Smart buildings need smart workers

BOSTON IS SEEING fast growth and, with that, an increase in green buildings and sustainable design. Boston ranks fifth nationally in total LEED-certified space, outranking many of the greenest big cities.

All of that is good news for jobs in this emerging field, with growing demand for technicians to run and maintain buildings specifically designed to be environmentally responsible and make efficient use of resources. While job opportunities exist, employers across the region bemoan a skills gap that leaves them without an adequate pipeline of trained workers to accommodate this growth.

To address that gap – while also providing a pathway to good jobs – leaders from several local firms, led by officials from international construction company Skanska, approached Roxbury Community College to design an associate

degree program to address this shortage of skilled technicians to run and maintain high-performance buildings, often also referred to as green buildings or smart buildings. The program is now under development and is expected to be offered at RCC starting in 2018.

The demand for these skilled technicians is high and growing. A 2015 report by IDC Energy Insights predicted that spending across the US on smart building technology could advance at a compounded annual rate of 23 percent through 2019, with spending hitting $17.4 billion. The demand for smart building technicians is so strong in Boston that hundreds of graduates with an associate degree in this area would be needed to fill the anticipated openings in these high-paying jobs.

Major employers are learning that many of the green buildings built over the past decade don’t live up to their energy efficiency potential unless they are run properly, which requires a lot of training. These buildings are no longer the exception, they’re the rule, and a whole new generation of technicians who have the skills to run them at peak efficiency is critical. Without that skilled workforce, the buildings don’t provide either the environmental or the financial return on investment expected.

Every commercial building will eventually need these technicians, as will entities that develop, build and regulate high-performance equipment. That’s why a range of partners, including Skanska, Boston Medical Center, Automated Logic Corporation, the City of Boston, Building Technology Engineers, Inc., EMCOR Facilities Services, APA Inc., MIT, and the Federal Reserve Bank of Boston, have joined RCC in the effort to train the workforce needed.

Massachusetts Maritime Academy will assist in the development of the curriculum and hands-on training that will focus on the building controls software that regulates the HVAC, lighting, fire protection, security, and elevator systems in smart buildings.  The advantage to this partnership is that students who complete the associate degree will have the opportunity to transfer seamlessly to Mass Maritime to complete a bachelor’s and master’s degrees in the field.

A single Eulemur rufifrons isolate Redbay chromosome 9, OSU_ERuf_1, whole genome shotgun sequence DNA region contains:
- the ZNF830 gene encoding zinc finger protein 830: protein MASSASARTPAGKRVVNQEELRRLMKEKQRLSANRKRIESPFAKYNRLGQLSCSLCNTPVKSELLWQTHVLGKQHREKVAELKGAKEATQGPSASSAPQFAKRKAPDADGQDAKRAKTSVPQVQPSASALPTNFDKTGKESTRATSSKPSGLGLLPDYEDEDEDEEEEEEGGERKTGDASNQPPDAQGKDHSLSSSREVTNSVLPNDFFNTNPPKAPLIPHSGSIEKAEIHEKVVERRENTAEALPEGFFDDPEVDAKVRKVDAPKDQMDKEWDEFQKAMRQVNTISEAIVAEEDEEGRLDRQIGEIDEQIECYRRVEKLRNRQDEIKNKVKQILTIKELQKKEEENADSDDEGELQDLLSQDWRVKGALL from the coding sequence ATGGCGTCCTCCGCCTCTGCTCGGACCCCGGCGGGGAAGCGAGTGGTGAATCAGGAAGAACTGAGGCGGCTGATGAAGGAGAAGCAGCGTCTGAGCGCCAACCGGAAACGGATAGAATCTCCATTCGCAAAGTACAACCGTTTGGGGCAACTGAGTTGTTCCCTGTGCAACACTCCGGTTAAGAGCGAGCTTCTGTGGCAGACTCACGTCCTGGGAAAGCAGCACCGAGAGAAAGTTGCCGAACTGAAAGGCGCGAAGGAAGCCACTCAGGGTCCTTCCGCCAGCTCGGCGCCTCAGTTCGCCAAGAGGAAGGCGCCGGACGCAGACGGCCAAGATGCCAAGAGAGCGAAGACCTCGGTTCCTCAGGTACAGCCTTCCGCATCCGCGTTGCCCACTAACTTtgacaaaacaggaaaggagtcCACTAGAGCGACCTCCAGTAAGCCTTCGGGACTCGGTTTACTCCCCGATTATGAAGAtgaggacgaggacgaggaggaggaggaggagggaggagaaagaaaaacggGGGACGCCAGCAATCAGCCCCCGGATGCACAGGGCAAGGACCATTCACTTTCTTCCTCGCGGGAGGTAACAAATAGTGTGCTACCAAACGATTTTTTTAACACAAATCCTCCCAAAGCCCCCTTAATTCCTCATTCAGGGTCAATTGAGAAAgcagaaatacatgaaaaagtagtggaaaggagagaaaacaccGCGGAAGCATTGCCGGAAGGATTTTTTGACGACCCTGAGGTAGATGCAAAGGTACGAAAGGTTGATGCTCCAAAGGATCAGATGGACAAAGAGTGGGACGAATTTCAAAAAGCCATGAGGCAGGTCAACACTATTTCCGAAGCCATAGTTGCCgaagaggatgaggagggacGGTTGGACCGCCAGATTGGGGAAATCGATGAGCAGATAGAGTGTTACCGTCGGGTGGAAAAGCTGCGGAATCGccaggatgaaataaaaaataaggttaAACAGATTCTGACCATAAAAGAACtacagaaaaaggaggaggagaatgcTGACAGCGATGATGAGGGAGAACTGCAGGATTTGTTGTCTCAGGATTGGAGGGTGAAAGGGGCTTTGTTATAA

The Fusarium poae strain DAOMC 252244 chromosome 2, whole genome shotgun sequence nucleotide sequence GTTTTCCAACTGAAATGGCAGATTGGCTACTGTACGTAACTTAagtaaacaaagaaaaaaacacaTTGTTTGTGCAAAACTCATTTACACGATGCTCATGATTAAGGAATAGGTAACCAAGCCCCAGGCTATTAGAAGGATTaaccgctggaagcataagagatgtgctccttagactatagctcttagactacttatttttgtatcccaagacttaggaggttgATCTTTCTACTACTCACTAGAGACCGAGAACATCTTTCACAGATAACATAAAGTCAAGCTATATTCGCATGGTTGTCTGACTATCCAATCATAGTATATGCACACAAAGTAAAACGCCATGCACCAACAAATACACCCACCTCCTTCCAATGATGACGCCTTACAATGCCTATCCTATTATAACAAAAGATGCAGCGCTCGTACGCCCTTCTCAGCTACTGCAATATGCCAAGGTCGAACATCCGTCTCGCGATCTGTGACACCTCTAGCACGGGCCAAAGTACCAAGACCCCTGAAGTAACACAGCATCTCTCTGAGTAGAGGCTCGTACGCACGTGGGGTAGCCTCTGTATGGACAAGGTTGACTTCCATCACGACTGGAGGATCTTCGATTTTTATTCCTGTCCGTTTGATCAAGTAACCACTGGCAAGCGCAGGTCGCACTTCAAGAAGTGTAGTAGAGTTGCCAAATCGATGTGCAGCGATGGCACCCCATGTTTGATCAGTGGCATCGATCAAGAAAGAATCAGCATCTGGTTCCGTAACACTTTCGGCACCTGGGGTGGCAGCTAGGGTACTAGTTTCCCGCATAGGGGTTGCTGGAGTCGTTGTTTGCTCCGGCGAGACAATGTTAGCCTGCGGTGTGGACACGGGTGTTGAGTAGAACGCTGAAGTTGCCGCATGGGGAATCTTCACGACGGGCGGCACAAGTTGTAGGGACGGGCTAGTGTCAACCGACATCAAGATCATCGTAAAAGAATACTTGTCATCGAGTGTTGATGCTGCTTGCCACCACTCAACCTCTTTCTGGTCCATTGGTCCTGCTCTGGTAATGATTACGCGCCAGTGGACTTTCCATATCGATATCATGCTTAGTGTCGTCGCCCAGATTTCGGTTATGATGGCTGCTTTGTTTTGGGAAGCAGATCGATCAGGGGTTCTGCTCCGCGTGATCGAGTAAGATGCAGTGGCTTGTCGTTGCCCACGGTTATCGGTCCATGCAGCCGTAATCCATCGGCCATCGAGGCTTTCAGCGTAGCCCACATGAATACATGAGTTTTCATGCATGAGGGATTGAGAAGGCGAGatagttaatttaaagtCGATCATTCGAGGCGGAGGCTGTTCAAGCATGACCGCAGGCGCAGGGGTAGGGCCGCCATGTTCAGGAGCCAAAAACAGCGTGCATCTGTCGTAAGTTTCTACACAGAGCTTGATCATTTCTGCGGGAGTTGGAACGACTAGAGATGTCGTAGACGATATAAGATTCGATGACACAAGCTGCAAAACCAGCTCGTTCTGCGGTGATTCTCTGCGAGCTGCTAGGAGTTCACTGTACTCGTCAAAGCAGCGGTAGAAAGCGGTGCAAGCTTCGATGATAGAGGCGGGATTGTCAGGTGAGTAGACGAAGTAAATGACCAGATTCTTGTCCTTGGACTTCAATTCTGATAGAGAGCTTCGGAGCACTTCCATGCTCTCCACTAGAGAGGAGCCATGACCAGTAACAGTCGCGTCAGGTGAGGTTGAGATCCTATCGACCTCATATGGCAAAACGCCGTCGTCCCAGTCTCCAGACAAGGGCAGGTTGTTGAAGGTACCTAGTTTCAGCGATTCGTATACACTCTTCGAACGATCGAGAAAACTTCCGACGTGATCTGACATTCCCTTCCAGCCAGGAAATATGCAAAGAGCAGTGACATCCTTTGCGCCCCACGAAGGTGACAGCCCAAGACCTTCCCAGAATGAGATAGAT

Other organizations, such as Madison Park Technical Vocational High School and YouthBuild, the national non-profit that brings at-risk youth into the construction workforce, have also participated to ensure that high school students and others understand the opportunities in this new career pathway.

Adam Jacobs, energy manager for the City of Boston and part of the consortium planning the new degree program, noted that developing a curriculum for this new career pathway involves a deep understanding of the complicated infrastructure of smart buildings.

“To run a new high performance building with countless energy features like heat recovery ventilation and air-side economizers all tied to a single building automation system, the operators need to layer in an understanding of basic thermodynamics, energy economics, and a bit of systems thinking,” he said.

“But this isn’t just about training technicians,” Jacobs continued. “Building developers are making an investment in energy efficiency, and it’s important both for the environment and their bottom lines to make sure those investments are paying off.  If we plan to meet our ambitious emissions reduction targets at the state and local level, we need to make sure our workforce is ready to meet that challenge.”

RCC is also the perfect host for this program due to its own current renewable energy project that seeks to utilize the very technology that is used in other smart buildings across Boston.  The state-funded RCC energy project, which includes a new solar canopy above a campus parking lot and 115 geothermal wells 500 feet beneath it, will save the college an estimated $860,000 in energy costs annually.

Earlier this year, the Massachusetts Clean Energy Center reported that in 2106, the state surpassed 100,000 clean energy workers for the first time.  The center also reported that clean energy economy employees account for 2.9 percent of the state’s labor market, a 75 percent increase since 2010.

Meet the Author

James Jones

Sr. Dir., Business Development, Skanska
Meet the Author

Valerie Roberson

President, Roxbury Community College
More importantly for the students at RCC, these are also well paying jobs. Almost 70 percent of the clean energy sector’s full-time workers earn at least $50,000 annually. The new program will help Boston residents who strive every day to pay their rent and feed their families to take advantage of these career opportunities and make their dream of joining the middle class a reality.

James Jones is senior director of business development at Skanska and board member of the US Green Building Council, Massachusetts Chapter. Valerie Roberson is president of Roxbury Community College.

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